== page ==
Trying to bypass federal tax restrictions

IRS says states won’t get away with it

Bipartisan legislation under consideration in the General Assembly would bypass the federal cap of $10,000 in state and local taxes that could be deducted on income tax returns.

Created as the Illinois Education Excellence Fund, the bill would offer a 90 percent credit for taxpayers who contribute towards a local government, county or school district’s charitable fund. The bill states that a “person or entity may donate to a charitable fund on behalf of specified property located in the local unit,” as the taxpayer is “entitled to a property tax credit equal to a percentage of the contribution amount, subject to certain annual caps.”

Introduced in the House by Rep. Johnathan Carroll, D-Buffalo Grove, in January, the bill passed 93-15 on April 18. The measure then went through the Senate, where it passed 54-1 on May 24. Currently, the bill is back in the House going through revisions.

Sen. Julie Morrison, D- Deerfield, was the Senate chief sponsor of the bill. On her website, she lauded the Senate for fighting back against federal tax protocol, which she believes handicaps state taxpayers. “Capping the SALT [state and local taxes] deduction punishes states like Illinois that have higher property tax burdens and above-average incomes,” she said.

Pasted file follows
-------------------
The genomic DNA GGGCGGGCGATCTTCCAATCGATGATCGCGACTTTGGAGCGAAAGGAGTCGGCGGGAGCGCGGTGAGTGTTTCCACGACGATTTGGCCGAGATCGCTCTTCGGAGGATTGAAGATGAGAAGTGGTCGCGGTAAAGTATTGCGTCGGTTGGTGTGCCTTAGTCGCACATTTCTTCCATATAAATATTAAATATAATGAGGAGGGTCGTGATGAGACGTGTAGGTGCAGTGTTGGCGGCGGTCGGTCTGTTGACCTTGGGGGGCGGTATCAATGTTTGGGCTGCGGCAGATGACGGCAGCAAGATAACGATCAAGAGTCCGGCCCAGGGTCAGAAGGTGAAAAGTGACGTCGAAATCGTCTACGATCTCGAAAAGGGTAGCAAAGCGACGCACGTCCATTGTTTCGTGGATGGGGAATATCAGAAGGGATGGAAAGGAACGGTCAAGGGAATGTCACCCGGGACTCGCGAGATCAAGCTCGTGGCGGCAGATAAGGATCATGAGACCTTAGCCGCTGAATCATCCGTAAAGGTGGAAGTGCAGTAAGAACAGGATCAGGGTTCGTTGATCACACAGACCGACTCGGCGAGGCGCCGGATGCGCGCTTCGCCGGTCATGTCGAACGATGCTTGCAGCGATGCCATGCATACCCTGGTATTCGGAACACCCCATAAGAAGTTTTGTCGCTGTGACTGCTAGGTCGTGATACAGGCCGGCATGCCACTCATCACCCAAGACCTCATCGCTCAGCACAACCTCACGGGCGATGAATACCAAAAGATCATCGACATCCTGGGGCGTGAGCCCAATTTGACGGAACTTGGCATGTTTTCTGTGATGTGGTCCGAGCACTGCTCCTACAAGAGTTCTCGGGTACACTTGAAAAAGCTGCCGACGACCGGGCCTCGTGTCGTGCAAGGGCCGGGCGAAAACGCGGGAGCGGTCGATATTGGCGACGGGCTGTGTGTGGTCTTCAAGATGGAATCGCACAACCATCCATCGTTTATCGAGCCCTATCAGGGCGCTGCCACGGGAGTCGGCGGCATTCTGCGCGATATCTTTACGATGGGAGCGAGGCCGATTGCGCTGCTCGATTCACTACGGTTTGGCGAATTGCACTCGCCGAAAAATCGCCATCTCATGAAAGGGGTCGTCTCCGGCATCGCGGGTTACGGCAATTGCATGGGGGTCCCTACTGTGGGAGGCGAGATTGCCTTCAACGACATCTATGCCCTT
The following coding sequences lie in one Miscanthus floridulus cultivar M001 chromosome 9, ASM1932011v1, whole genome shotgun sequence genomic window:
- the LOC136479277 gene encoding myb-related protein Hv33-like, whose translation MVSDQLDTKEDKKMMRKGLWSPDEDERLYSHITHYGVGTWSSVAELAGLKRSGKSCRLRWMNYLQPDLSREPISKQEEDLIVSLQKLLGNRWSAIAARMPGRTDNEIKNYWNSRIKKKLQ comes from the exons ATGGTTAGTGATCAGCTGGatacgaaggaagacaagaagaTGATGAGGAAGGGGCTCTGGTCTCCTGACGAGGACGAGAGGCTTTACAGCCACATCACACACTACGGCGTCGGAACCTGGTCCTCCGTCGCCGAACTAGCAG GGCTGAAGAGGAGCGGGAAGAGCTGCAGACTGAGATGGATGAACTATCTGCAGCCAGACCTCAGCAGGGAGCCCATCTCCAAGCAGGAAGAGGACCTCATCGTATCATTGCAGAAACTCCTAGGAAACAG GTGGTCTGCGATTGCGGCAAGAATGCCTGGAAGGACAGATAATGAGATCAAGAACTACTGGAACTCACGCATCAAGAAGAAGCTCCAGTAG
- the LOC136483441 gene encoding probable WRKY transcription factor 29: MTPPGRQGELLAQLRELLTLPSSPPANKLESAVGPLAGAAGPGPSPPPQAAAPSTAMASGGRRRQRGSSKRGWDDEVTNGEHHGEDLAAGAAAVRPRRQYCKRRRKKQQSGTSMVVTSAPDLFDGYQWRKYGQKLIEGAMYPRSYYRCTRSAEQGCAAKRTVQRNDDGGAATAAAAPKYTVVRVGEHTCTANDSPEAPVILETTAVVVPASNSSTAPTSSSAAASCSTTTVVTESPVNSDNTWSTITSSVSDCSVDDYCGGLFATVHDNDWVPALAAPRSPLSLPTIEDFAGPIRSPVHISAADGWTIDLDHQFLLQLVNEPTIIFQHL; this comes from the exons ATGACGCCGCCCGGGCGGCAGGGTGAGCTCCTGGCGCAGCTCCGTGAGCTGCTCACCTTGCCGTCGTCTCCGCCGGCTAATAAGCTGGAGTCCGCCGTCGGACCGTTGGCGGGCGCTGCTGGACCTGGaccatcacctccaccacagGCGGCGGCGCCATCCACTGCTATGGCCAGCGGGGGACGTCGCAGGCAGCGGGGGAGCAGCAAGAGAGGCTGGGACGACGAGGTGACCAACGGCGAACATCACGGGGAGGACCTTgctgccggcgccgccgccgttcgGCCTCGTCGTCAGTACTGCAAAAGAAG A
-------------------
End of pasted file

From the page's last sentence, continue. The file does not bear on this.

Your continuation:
Sen. Jim Oberweis, R-Sugar Grove, was the only senator who voted no on the bill. In a press release, he explained why he came to that decision, citing the importance of the federal cap in keeping corporations in the country. “This is very shortsighted legislation that was hard to vote against because everybody likes tax decreases,” he said. “But it is a very bad idea because the recent federal tax reduction measure was absolutely critical in keeping corporate headquarters in the United States instead of them moving to other countries.”The legislation follows a May 23 statement by the Internal Revenue Service (IRS), pledging to impose regulations on states who are working around the “deductibility of state and local tax payments for federal income tax purposes.” The statement serves as a warning to not only Illinois, but Connecticut, New York and New Jersey, states that have introduced similar tax measures in their state legislatures.

The SALT cap was included in last year’s $1.5 trillion tax cut plan by President Donald Trump. The cuts were criticized by states like Illinois that rely on SALT deductions. “For a state like Illinois, which contributes much more in federal taxes than we receive back in programs and services, this is an unfair tax policy that must be rectified,” Morrison said.

Oberweis predicts that if legislation proceeds, the IRS will react quickly. “There is no way the federal government is going to allow states to pull a fast one like that, to find a tricky way around the deduction limits,” he said. “Trying to get around the IRS is not a good idea. This is a ‘lose-lose’ situation. It is my hope that our state representatives will figure this out before voting on it.”

Alex Camp is a master’s degree graduate in Public Affairs Reporting from University of Illinois Springfield. He is currently a freelance journalist. Contact him at

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